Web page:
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Ecclesiastes 9:15 - Exposition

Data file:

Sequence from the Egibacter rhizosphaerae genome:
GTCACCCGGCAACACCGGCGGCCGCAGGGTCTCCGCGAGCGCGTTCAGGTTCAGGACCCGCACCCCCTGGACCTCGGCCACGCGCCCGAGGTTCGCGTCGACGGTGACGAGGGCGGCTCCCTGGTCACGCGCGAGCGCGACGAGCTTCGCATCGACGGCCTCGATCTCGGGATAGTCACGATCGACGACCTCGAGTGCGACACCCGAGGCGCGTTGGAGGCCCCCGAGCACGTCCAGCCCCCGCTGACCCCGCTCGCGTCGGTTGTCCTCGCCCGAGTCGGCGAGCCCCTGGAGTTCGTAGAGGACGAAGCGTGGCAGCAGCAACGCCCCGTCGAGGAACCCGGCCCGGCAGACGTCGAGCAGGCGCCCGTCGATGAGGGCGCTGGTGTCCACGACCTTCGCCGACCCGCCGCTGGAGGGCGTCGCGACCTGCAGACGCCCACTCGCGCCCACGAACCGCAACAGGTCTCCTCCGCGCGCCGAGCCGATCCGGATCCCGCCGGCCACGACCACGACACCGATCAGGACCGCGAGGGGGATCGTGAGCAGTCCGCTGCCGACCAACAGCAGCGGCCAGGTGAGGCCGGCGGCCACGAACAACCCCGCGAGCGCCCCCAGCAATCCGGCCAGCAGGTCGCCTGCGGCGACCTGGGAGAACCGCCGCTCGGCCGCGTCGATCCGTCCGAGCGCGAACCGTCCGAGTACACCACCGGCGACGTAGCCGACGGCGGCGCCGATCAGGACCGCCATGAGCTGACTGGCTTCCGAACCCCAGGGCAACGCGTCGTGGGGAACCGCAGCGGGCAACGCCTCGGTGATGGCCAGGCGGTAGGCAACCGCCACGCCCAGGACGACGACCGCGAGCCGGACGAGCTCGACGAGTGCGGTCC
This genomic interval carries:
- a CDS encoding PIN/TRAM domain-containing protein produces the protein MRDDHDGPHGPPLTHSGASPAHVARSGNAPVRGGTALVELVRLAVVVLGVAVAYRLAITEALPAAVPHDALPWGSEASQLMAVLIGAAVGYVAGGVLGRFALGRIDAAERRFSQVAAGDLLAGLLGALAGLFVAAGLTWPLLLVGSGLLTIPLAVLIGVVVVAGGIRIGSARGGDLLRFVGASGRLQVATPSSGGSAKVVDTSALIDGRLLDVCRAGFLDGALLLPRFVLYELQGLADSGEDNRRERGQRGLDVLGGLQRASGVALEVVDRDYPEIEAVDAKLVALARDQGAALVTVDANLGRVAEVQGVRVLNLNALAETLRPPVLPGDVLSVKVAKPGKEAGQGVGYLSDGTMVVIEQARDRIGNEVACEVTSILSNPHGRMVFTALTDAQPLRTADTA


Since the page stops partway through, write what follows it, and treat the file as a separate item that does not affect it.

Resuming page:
Now there was found in it a poor wise man. The verb, regarded as impersonal, may be thus taken. Or we may continue the subject of the preceding verse and consider the king as spoken of: "He came across, met with unexpectedly, a poor man who was wise." So the Septuagint. The word for "poor" in this passage is misken, for which see note on Ecclesiastes 4:13 . He by his wisdom delivered the city . When the besieged city had neither soldiers nor arms to defend itself against its mighty enemies, the man of poor estate, hitherto unknown or little regarded, came forward, and by wise counsel relieved his countrymen from their perilous situation. How this was done we are left to conjecture. It may have been by some timely concessions or negotiations; or by the surrender of a chief offender as at Abel-Beth-maachah; or by the assassination of a general, as at Bethulia (Jud. 13:8); or by the clever application of mechanical arts, as at Syracuse, under the direction of Archimedes. Yet no man remembered that same poor man. As soon as the exigence which brought him forward was past, the poor man fell back into his insignificance, and was thought of no more; he gained no personal advantage, by his wisdom; his ungrateful countrymen forgot his very existence. Thus Joseph was treated by the chief butler ( Genesis 40:23 ). Classical readers will think of Coriolanus, Scipio Africanus, Themistocles, Miltiades, who for their services to the state were rewarded with calumny, false accusation, obloquy, and banishment. The author of the Book of Wisdom gives a different and ideal experience. "I," he says, "for the sake of wisdom shall have estimation among the multitude, and honor with the elders, though I be young …. By the means of her I shall obtain immortality, and leave behind me an everlasting memorial" (Wis. 8:10-13).

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